As legislators debate raising our minimum wage, workers all over Chicagoland are trying to figure out how to cover their expenses on poor wages. Jobs with Justice and Fight for 15 are having too big events over the next two weeks.

Phone Banks:

There will be phone banks at the JwJ offices all next week (4PM to 8PM) at 333 S. Ashland. Contact Susan Hurley at susanmhurley at gmail to volunteer.

Black Friday Rally:

Friday, November 27th, 9AM at 570 W. Monroe.

McDonald’s Strike:

The week after Black Friday, McDonald’s workers will also be going on strike. We will be inviting people to attend a solidarity rally on Dec.4th. Details will be shared when we have it.

Hello members!

As coalition partners in Raise Illinois, the group that has been organizing for a statewide minimum wage of $10/hour, we are in an important position to continue on the momentum following the midterm elections, where 67% of voters, over 2 million people in all parts of the state, voted to say that we need a higher wage in Illinois.

But our work isn’t over yet: now we need lawmakers in Springfield to hear our voices and pass a bill to #RaiseTheWage!  The good news: they go back for what’s called “veto session” this week, and could take up the minimum wage bill during this session.  We need to keep our grassroots power going strong! We need our lawmakers to hear from us, and we need them to know that we’re demanding action. Not next session. Not next year. We need a higher minimum wage now.

Today there were press conferences around the state urging legislators to get this passed in the coming weeks during the veto session.  And this Thursday, November 20th, hundreds of minimum wage supporters will travel to Springfield for a 10:30 rally and lobby day.  Buses are leaving from several locations in the Chicago area and select cities around the state.  For information on any of these activities, contact Keron Blair ( or Ken Snyder (

Even if you can’t go to Springfield Thursday, sign on to this petition to show your support for the raised minimum wage and urge legislators to vote for a higher minimum wage now.  And, for added effect, share it on Facebook and Twitter so your friends can sign on too. Together, we’ll push our lawmakers to pass this bill and provide dignity and decency to millions of working people in our state.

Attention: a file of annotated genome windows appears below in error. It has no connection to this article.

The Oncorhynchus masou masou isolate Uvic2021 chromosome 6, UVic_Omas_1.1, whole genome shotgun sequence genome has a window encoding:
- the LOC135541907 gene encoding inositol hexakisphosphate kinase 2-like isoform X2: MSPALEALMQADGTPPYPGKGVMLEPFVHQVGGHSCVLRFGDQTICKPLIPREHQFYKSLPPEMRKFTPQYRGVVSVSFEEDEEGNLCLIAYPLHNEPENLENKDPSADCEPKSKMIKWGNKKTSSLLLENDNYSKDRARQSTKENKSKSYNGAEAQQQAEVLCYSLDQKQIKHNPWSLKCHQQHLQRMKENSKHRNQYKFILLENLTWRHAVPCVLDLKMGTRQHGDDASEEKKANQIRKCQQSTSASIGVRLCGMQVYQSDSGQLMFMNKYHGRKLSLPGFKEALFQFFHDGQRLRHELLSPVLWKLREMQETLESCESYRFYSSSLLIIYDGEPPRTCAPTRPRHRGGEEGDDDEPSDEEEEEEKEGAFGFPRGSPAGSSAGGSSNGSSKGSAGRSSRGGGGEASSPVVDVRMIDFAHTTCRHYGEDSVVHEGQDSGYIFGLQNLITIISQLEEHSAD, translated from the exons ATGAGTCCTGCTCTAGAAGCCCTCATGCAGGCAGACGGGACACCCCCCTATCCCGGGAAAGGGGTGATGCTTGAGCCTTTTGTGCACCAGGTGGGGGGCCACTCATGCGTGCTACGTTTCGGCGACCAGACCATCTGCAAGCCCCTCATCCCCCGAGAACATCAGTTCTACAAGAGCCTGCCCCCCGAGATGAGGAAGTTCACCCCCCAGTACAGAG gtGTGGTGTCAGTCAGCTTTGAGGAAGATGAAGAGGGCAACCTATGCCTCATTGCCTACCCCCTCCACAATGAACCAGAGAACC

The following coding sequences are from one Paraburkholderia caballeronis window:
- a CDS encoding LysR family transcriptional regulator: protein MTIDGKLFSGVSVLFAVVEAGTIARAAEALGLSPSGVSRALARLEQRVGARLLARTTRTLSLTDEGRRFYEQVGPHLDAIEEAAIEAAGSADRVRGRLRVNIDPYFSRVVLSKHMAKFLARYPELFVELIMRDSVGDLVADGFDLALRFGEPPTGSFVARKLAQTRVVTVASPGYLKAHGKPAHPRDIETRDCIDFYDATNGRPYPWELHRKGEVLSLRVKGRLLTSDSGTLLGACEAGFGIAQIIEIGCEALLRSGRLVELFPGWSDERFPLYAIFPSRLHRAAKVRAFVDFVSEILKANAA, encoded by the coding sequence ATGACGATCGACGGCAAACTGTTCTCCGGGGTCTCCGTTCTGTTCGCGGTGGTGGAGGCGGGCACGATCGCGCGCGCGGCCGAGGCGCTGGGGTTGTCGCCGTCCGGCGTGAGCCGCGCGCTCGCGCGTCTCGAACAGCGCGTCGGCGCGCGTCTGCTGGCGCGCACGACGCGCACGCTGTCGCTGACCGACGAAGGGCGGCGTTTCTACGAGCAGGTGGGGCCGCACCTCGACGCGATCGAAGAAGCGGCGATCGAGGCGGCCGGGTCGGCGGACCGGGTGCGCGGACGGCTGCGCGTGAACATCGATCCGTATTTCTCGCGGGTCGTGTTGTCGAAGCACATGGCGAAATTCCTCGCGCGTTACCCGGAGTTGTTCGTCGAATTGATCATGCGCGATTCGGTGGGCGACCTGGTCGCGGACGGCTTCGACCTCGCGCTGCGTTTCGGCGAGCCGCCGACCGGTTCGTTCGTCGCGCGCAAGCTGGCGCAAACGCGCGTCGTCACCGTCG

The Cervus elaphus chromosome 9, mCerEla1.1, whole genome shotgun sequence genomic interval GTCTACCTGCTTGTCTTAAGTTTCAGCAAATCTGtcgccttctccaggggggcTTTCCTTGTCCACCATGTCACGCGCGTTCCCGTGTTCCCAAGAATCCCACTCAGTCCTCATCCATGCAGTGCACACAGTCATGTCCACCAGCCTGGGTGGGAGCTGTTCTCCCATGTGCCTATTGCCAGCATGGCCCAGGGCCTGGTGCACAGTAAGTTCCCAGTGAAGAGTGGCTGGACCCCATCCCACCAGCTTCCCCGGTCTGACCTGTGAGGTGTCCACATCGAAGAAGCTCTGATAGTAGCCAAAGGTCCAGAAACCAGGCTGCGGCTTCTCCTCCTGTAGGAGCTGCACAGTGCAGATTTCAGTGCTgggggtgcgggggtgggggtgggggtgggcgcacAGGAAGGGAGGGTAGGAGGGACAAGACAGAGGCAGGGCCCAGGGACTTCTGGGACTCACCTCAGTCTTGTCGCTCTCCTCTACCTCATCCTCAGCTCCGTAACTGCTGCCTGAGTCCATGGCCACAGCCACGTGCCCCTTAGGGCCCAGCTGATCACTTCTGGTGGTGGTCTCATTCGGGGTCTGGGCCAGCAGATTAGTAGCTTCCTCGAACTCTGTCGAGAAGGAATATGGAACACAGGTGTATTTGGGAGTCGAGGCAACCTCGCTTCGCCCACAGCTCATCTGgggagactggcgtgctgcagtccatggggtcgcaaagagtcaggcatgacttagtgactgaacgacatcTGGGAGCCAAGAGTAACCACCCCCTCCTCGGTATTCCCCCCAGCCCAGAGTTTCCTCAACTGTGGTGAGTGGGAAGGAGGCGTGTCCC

Not sure what to say? Here are some ideas for social posts to raise awareness on your Facebook and Twitter:

“Add your name and tell our legislators to #RaiseTheWage in veto session!

“Working families can’t wait. The General Assembly convenes next week. Tell them to #RaiseTheWage now!

“Sign the petition: IL General Assembly, #RaiseTheWage right now! Working people can’t afford to wait any longer!

Let me know if you have questions or want to get involved.

In solidarity,
Jes Cook, GEO Outreach Chair

James Kilgore was recently dismissed from the faculty position he held for five years at the Center for African Studies at UIUC. Why? Because an alumnus resurrected James’ old criminal conviction apropos of nothing and the News-Gazette, Urbana’s newspaper, was all too eager to report (for the second time!) on another “radical elite” working for UIUC. (James was convicted for an incident involving a radical left group in the 1970s.) James, who served his time, was completely transparent with UIUC about his background throughout the hiring process and during the course of his employment. James’s colleagues in the Center for African Studies, who recognize his value to the campus as a teacher, scholar, and activist, opposed the decision taken by the Wise administration. This is another example of UIUC administrators buckling under public pressure and unfairly terminating their employment contracts with faculty!
James’s case has been in process since the spring semester. The Board of Trustees will likely take a vote on his case during their upcoming meeting, this Thursday, November 13, in Student Center West (Rooms B & C). James has asked his supporters to be there during the Public Comment section at 11:30 AM. Please join us in supporting James and all University of Illinois employees with prior, irrelevant criminal convictions. Following the Salaita decision, it’s even more important that we stand up for the employment rights of all U of I employees. (As long as we do so civilly, of course.)
If you are able to attend Thursday morning, shoot Amy Livingston (our staff organizer, who brought this case to our attention in the spring) at or just show up. Hope to see many of you there!